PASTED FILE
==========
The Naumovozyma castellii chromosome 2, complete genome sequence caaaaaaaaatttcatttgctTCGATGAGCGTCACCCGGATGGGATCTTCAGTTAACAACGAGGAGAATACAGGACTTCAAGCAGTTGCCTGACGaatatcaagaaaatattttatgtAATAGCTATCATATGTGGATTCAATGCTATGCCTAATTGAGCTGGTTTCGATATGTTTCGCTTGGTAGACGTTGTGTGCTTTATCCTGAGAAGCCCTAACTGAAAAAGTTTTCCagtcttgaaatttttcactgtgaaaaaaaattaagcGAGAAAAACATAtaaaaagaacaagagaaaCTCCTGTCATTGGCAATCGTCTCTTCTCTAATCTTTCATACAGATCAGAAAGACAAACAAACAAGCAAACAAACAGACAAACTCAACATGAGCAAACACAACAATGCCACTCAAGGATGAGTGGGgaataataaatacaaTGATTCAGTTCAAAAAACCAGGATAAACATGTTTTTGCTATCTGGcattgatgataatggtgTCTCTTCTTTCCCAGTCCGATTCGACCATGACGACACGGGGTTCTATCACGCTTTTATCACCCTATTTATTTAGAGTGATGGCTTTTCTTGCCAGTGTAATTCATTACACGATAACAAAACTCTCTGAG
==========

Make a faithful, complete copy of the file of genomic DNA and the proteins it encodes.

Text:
The Naumovozyma castellii chromosome 2, complete genome sequence caaaaaaaaatttcatttgctTCGATGAGCGTCACCCGGATGGGATCTTCAGTTAACAACGAGGAGAATACAGGACTTCAAGCAGTTGCCTGACGaatatcaagaaaatattttatgtAATAGCTATCATATGTGGATTCAATGCTATGCCTAATTGAGCTGGTTTCGATATGTTTCGCTTGGTAGACGTTGTGTGCTTTATCCTGAGAAGCCCTAACTGAAAAAGTTTTCCagtcttgaaatttttcactgtgaaaaaaaattaagcGAGAAAAACATAtaaaaagaacaagagaaaCTCCTGTCATTGGCAATCGTCTCTTCTCTAATCTTTCATACAGATCAGAAAGACAAACAAACAAGCAAACAAACAGACAAACTCAACATGAGCAAACACAACAATGCCACTCAAGGATGAGTGGGgaataataaatacaaTGATTCAGTTCAAAAAACCAGGATAAACATGTTTTTGCTATCTGGcattgatgataatggtgTCTCTTCTTTCCCAGTCCGATTCGACCATGACGACACGGGGTTCTATCACGCTTTTATCACCCTATTTATTTAGAGTGATGGCTTTTCTTGCCAGTGTAATTCATTACACGATAACAAAACTCTCTGAG